Dear reader, if you have ever been victim to a heinous crime such as theft, adultery, slander or another deliberate cruelty perhaps you have struggled in your heart to forgive such an act. The injury feels fresh, our enemy who would harm us almost seems to gloat in their evil. But what factors play into our inability to forgive, when the Saints suffered so much and forgave so readily?
In my opinion, one of the chief roots of the problem is that we are convinced that we ourselves would never commit an evil act like that. Who would steal from a friend or commit adultery with another person's spouse? It is what gives us confidence when we say with passion that the most heinously wicked (like pedophiles) should be shot or hanged. Perhaps our indignation only really gets going when we see liturgical abuse, and our feelings of piety and righteous zeal become inflamed as we condemn the other and proclaim that we would never perform such and such an irreverent act in the house of God?
So I place before you the following considerations for either dealing with forgiving others now or to remember the next time you are grievously offended.
Remember always human weaknesses, passions and our disordered appetites. Many people (probably most) do not think that they will commit the sins that they later wind up committing. If you have ever had the misfortune to commit a mortal sin then you are capable of turning your back completely on God; if you have not, then consider the Saints of the Church who at some point lost grace through sin (like King David). You should have pity on fellow men who fall as many times they fall from weakness and not malice. We must identify the real enemy and apply our hatred there. Sin oftentimes is instigated from the suggestion of the author of lies, the serpent, the devil. Do not hesitate to increase your hatred against him.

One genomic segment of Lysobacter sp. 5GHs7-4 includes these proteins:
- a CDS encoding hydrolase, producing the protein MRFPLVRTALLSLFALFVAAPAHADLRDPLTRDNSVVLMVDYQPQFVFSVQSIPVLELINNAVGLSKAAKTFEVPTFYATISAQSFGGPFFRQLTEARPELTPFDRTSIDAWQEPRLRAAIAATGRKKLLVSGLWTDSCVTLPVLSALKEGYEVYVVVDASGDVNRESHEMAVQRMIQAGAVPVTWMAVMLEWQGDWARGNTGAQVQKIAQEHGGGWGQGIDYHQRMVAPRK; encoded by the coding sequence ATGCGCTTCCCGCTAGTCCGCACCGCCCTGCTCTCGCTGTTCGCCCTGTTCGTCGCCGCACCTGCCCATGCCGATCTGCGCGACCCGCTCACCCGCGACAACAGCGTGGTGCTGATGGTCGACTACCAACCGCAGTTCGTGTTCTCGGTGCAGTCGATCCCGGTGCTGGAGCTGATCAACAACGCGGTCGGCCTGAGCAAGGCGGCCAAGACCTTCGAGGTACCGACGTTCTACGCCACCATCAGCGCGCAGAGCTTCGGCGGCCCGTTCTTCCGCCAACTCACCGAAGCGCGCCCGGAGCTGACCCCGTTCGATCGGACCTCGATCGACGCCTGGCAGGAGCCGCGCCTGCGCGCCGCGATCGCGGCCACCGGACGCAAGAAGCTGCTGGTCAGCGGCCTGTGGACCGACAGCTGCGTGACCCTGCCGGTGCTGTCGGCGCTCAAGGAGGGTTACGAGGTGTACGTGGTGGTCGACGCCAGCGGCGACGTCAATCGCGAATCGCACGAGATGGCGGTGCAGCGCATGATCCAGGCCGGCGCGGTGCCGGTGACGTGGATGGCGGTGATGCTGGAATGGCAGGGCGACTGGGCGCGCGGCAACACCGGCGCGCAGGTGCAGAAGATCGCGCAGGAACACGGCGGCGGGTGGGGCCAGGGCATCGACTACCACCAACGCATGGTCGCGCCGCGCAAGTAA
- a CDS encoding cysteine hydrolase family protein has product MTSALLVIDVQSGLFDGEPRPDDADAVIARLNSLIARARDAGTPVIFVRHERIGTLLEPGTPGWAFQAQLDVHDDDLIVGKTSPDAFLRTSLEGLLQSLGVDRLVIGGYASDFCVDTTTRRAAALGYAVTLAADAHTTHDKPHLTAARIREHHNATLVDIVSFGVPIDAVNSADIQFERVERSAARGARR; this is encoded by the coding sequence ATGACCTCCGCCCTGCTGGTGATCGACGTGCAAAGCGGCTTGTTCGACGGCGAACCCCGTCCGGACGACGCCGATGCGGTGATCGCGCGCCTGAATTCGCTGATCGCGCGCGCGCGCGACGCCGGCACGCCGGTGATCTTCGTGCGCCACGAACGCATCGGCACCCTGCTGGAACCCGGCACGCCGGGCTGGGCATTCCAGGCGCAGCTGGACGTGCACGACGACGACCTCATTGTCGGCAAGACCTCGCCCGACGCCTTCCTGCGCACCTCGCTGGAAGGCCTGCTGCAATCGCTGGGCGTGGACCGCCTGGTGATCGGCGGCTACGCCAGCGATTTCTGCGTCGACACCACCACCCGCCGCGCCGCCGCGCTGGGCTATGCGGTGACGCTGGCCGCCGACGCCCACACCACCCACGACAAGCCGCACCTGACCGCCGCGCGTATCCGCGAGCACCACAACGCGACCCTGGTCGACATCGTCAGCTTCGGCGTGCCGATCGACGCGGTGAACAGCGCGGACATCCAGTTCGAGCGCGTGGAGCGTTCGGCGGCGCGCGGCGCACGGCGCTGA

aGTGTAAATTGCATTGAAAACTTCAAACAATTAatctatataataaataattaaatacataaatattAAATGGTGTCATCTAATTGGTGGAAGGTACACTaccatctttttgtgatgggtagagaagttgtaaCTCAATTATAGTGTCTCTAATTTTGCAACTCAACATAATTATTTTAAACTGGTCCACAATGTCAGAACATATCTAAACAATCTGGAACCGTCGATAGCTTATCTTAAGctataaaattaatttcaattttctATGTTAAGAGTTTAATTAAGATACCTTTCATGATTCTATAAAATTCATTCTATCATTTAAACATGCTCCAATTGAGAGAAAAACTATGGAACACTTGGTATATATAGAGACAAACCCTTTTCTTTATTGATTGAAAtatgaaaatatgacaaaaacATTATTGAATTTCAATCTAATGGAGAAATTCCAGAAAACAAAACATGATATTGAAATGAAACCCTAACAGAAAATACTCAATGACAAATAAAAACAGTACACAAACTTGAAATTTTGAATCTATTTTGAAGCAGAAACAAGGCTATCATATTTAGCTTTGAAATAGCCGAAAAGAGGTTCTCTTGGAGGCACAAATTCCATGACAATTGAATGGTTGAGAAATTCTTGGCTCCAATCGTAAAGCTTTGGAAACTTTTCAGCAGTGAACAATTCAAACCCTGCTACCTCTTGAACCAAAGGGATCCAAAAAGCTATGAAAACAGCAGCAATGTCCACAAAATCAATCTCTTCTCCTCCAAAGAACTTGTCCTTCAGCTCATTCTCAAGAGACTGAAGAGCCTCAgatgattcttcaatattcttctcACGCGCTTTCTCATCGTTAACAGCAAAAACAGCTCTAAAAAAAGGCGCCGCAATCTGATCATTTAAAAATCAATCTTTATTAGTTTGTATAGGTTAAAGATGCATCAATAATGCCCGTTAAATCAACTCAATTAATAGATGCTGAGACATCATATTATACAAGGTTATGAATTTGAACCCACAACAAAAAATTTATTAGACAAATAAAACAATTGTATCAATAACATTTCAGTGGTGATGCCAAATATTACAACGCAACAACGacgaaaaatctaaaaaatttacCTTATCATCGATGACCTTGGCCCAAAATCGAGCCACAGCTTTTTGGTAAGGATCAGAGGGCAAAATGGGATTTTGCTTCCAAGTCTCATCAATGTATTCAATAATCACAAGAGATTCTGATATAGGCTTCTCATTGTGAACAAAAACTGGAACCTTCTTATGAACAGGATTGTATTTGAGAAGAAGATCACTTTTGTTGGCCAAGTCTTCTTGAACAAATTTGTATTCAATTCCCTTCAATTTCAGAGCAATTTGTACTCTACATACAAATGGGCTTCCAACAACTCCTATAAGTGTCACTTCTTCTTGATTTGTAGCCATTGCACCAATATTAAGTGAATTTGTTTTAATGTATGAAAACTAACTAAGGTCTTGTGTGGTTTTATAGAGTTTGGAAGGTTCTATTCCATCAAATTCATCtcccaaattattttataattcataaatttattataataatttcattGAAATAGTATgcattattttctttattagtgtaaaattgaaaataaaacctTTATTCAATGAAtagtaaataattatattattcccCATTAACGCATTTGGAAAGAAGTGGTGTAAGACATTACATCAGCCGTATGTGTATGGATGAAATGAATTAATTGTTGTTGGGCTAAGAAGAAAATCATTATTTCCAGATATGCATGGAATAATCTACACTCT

The next thing to consider is that only the grace of God preserves us from falling into sin, whether they be big or small. Grace that inclines a person to do a good act or resist a temptation is called preventive grace, when he is performing a good act it is called concomitant grace and when he has completed it subsequent grace. It is true that our free will must choose to cooperate with His grace, but without His grace we could never choose good, because we would neither feel inclined nor be able to resist evil. We are all capable of falling into the most grievous and outrageous sins.
Finally, and most importantly, realize that those who have greatly injured us - barring they repent - will burn in Hell for all eternity. No matter how much you dislike them or how greatly they had hurt you, could you imagine them being shoved into an oven set to 800 degrees, followed by the burning of flesh, terrible screams and complete pain? Perhaps you are very mad or greatly hurt? How many minutes would you extract your vengeance on them in it? One minute, one hour, one day? I say it would take a matter of minutes, perhaps seconds, of suffering before even an angry heart would be filled with pity. This is a very poor comparison to the very fires of Hell that burn the damned day and night. (To learn more about what Hell is like, check out The Torments of Hell on audiobook, free)
In order for our enemies to be forgiven by God they will have to feel remorse (including for their offenses against you), confess their sin (or be baptized if they have not yet been) and resolve - with the help of God's grace - to never commit those sins again.
Repentance from those coming from sin can be quite bitter, and real sorrow is like a sword through the heart; that is the medicine God will demand if they are to be forgiven. Without this, they will surly go to Hell.
When we considerable the most holy and terrible vengeance of God, it not only become easy to forgive but also to pray for our enemies, lest they perish in the eternal fires of Hell.